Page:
Natural immunity better protects against the Delta strain of COVID-19 than a vaccine, according to a study released by the Centers for Disease Control and Prevention (CDC) on Wednesday.
Researchers examined COVID-19 cases and hospitalizations from May through November 2021 in California and New York. The research team examined case and hospitalization rates among four cohorts of people: the unvaccinated and previously uninfected, the vaccinated and previously infected, the unvaccinated with a previous COVID-19 diagnosis, and the vaccinated with a previous COVID-19 diagnosis.
The study found that the natural immunity obtained through recovering from a bout of COVID-19 gave people a much greater degree of protection against the Delta strain of COVID-19 than receiving a COVID-19 vaccine. The study said:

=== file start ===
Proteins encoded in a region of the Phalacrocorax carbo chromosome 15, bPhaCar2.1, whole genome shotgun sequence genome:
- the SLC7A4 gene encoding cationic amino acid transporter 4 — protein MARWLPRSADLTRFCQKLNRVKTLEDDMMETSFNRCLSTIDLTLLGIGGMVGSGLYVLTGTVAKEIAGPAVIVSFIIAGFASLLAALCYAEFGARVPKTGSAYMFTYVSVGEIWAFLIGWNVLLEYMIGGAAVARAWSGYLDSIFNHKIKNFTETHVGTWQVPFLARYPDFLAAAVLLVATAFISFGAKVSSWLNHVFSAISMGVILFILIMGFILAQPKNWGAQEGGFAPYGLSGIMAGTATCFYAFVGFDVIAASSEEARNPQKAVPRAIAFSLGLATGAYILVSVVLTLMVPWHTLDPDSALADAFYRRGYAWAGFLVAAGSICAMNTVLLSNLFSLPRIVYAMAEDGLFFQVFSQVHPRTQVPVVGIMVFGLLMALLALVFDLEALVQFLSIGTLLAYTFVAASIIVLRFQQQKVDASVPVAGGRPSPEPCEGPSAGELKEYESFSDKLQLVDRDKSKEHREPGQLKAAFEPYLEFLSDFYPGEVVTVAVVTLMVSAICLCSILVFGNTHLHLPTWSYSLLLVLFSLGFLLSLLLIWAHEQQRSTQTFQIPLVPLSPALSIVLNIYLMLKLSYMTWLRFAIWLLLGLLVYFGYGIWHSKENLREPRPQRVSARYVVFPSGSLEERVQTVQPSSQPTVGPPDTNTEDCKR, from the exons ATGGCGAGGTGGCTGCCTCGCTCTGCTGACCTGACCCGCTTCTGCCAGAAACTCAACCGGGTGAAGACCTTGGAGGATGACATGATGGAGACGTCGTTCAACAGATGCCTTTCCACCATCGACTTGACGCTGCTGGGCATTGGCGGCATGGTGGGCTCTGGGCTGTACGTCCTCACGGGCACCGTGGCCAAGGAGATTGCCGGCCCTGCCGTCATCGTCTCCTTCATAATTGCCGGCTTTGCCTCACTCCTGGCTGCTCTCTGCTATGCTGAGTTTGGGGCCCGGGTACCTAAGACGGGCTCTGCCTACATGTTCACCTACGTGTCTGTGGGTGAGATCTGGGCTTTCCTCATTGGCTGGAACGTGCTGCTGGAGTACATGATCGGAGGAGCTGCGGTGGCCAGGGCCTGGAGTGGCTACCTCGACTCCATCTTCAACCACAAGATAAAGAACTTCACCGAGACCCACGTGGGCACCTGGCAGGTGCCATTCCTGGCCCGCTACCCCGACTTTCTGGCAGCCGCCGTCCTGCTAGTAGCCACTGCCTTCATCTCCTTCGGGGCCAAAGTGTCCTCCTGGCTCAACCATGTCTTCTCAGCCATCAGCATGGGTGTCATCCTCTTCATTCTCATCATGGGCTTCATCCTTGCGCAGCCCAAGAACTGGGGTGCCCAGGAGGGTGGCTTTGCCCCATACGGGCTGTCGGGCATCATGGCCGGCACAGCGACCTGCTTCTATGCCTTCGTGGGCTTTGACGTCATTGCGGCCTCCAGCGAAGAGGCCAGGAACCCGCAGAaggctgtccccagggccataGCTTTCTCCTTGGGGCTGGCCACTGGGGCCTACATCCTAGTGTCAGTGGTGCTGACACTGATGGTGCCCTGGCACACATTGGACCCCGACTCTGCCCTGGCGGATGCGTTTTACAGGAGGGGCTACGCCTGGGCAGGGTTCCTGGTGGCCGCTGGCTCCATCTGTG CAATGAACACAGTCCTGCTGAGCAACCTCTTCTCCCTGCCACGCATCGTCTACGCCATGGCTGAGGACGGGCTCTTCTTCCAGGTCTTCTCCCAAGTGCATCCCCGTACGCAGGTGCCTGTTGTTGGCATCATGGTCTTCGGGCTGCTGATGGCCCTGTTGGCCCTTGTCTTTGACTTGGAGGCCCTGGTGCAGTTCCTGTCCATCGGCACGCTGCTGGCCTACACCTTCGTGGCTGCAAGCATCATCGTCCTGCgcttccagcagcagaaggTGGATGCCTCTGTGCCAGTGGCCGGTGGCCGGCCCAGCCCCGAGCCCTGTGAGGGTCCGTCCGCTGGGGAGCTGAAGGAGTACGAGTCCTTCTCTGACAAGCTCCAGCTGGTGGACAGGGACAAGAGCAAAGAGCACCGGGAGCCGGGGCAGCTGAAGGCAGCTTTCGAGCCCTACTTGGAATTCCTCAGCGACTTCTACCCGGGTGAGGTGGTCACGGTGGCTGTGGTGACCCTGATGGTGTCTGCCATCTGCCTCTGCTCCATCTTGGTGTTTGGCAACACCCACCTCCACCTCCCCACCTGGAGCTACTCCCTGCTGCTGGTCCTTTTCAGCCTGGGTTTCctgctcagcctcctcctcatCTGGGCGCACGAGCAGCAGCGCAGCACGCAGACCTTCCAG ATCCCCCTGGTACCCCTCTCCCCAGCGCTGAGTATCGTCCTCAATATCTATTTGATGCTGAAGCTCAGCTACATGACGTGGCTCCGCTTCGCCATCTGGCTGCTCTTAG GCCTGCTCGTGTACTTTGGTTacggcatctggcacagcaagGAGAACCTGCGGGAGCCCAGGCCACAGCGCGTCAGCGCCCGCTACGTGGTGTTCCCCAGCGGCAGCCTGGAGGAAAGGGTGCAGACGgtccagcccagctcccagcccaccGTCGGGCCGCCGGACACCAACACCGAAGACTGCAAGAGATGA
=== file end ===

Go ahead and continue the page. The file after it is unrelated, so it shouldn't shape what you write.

By the week beginning October 3, compared with COVID-19 cases rates among unvaccinated persons without a previous COVID-19 diagnosis, case rates among vaccinated persons without a previous COVID-19 diagnosis were 6.2-fold (California) and 4.5-fold (New York) lower; rates were substantially lower among both groups with previous COVID-19 diagnoses, including 29.0-fold (California) and 14.7-fold lower (New York) among unvaccinated persons with a previous diagnosis, and 32.5-fold (California) and 19.8-fold lower (New York) among vaccinated persons with a previous diagnosis of COVID-19. During the same period, compared with hospitalization rates among unvaccinated persons without a previous COVID-19 diagnosis, hospitalization rates in California followed a similar pattern. These results demonstrate that vaccination protects against COVID-19 and related hospitalization, and that surviving a previous infection protects against a reinfection and related hospitalization. Importantly, infection-derived protection was higher after the Delta variant became predominant, a time when vaccine-induced immunity for many persons declined because of immune evasion and immunologic waning (2,5,6).See link above